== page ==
Following software engineering best practice, the team strives to write code that is modular and self-contained, and thus reusable across multiple projects. We have tended to move away from writing monolithic applications, towards building services that do one thing really well and 'library' repositories with code shared between these services. As a result our work is spread across multiple repositories: one repo per service, and multiple versioned library repositories in use by those services.
One challenge with this approach has been installing private repositories, which are only accessible by users that have Github collaborator or owner access to these projects. Because npm did not have a private registry to publish to (without buying npm enterprise or some other private registry), we fell back to a make-shift approach:
- Specify the package as a dependency from Github rather than the npm package registry.
- Check in the package to source control so npm won't refetch it, and our deploy scripts and Travis CI don’t need our git credentials.
- Use the git commit hash, not a tag or branch, to specify the package. Later versions of npm always refetch any packages specified by git tags or git branches, but not those specified by git commits.
This has caused headache for the team because for clarity we much prefer to use tags to specify versions, and we've been forced to pin our npm version because git support has changed in recent versions.
So we were very excited when npm finally released support for private modules. Now we can specify the exact package version we want to use in package.json instead of using the git hash, so:
Overall the process to switch from this approach to using private modules was simple, but some of the details weren't so obvious. Here's how we did it and some things we learned along the way.
1. Sign up for private modules
The first step is to sign up for npm private modules. If you're working under a github organization, npm recommends creating a separate user for your organization which can later be upgraded to an organization when support for it is ready.
We created a spanishdict npm user for this purpose.
2. Upgrade npm
npm private modules depends on scoped packages, which came into being sometime during npm 2 so any version earlier than that will result in a 404 when npm can’t find your scoped private modules. I recommend upgrading to the latest npm if you can, which is 2.9.0 at the time of writing this.
$ npm install -g email@example.com
In fact we ran into an issue with npm 1.4.x, which interprets scoped packages as github shorthand. This means that if your scoped package name is “@spanishdict/pkg” and it is in a github repo called github.com/spanishdict/pkg, then someone with npm 1.4.x who has access to the github repo will successfully install it from github. This caused us some confusion and we reached out to npm about it, and they are considering a patch release of 1.4.x to prevent this behavior.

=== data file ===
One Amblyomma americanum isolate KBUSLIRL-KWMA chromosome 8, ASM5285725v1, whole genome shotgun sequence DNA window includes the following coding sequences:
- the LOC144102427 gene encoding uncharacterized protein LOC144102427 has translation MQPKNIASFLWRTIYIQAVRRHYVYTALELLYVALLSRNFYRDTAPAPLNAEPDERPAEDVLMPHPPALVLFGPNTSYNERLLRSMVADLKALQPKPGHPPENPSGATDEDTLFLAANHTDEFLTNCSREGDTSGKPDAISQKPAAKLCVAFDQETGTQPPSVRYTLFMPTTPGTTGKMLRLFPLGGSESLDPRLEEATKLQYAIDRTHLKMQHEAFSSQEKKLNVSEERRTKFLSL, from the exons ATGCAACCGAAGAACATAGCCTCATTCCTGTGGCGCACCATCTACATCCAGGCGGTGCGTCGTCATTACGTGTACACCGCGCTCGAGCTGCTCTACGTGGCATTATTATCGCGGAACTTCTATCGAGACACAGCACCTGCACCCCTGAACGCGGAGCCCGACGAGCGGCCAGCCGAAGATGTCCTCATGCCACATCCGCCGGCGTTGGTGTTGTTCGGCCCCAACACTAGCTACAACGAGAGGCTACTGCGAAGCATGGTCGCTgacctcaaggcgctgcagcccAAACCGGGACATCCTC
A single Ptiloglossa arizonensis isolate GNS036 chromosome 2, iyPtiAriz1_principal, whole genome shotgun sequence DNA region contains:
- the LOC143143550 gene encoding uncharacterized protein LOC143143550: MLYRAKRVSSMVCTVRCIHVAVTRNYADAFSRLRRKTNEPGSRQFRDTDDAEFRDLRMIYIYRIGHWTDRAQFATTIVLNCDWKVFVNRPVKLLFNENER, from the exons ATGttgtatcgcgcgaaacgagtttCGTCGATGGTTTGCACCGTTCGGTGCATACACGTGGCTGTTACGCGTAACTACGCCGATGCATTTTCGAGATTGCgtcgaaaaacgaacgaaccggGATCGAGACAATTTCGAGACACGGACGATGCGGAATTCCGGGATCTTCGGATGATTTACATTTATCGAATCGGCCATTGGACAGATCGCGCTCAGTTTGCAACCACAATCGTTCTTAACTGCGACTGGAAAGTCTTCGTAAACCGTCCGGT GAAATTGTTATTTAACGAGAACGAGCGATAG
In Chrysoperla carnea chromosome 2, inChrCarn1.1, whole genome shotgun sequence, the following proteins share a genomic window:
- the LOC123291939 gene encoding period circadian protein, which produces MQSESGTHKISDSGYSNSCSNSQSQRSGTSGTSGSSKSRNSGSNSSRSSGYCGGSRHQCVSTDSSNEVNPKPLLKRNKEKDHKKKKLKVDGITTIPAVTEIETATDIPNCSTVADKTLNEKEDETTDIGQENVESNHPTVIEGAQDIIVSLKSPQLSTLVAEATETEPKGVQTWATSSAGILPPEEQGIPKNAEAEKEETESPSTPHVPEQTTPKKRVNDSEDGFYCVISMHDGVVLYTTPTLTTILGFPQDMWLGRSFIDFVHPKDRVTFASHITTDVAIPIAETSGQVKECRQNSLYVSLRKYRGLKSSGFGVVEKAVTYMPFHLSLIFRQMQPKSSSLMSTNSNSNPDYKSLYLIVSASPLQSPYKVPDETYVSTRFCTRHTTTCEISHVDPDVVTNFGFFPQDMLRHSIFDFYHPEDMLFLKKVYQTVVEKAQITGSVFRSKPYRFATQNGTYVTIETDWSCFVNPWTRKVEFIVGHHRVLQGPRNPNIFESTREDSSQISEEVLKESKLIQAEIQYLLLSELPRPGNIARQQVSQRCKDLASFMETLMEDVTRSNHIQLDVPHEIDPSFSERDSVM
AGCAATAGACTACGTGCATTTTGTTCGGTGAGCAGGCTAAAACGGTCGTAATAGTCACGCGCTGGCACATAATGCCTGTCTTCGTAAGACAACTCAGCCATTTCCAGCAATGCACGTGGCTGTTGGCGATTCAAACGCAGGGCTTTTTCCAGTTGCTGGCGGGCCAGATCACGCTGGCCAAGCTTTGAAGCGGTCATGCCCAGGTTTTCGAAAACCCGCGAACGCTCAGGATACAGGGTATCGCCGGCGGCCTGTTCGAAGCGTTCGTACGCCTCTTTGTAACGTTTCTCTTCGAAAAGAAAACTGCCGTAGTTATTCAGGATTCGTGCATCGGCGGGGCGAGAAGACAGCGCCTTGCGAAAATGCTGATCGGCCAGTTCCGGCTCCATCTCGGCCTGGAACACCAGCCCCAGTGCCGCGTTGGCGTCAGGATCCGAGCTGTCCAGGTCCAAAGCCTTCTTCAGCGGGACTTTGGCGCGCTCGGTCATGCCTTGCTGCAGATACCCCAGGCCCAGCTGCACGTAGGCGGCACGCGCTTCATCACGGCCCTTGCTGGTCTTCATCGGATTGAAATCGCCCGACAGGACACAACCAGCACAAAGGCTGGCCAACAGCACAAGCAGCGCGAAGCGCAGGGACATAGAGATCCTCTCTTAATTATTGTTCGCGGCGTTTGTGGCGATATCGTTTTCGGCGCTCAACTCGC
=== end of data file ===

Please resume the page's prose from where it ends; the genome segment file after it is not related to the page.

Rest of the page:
3. Publish a private module
Log in to npm on the command line using
npm login or
npm adduser, with the
account that you used to sign up for private modules.
npm whoami is useful for
verifying that you've switched users correctly.
Navigate to the root of the repository you plan to publish to npm private registry. Update the name of the project package.json by prefixing it with the name of the private modules account. For example, we updated the name field to:
If you have specified
private: true, remove this line before publishing as npm
will give a warning about this. Scoped modules are published privately by default, but you can explicitly specify the access level when you publish to the npm registry:
$ npm publish --access restricted
Navigate to e.g. https://www.npmjs.com/~spanishdict to see the newly published private module.
4. Install your new private module
Navigate to the repository that will start consuming the new private module you just published. We had to remove the old checked-in module from source control; you won't have to do this if you're using this module for the first time.
$ npm uninstall module-name --save
But git caches committed files, so in addition to removing
.gitignore, you have to delete the files from git's cache:
$ git rm --cached -r node_modules/module-name
Now install your module from the npm private registry. You must be logged in as a user with access to the private module (either as the owner that published the package, or as a collaborator that's been added to the package).
$ npm install @spanishdict/module-name --save
You'll see the new line in package.json with slightly different syntax:
5. Use your new private module
Now you can use the new module in code. Note that the require syntax changes
And that's it! Make a pull request to switch this repo to using private modules and feel free to link to this article so your reviewer can follow along.
Why are we checking these modules in to source control?
There's a lot of discussion about best practice surrounding checking in node_modules, but for us it comes down to how we handle deployments:
- We don't need to put access credentials on external machines because the install step doesn't need to fetch private repositories.
- Removes npm or any other registry as a point of failure and dependency for deploying code. For instance if npm goes down for whatever reason, we can still deploy our code to users. This has been less of a concern lately since npm has become much more stable, but we try to cut down external dependencies wherever possible.
That last point is the deciding factor for us, so for now we're sticking to checking in node_modules.
What do you think about npm private modules? Do you have a better way to handle private dependencies? Let us know in the comments below!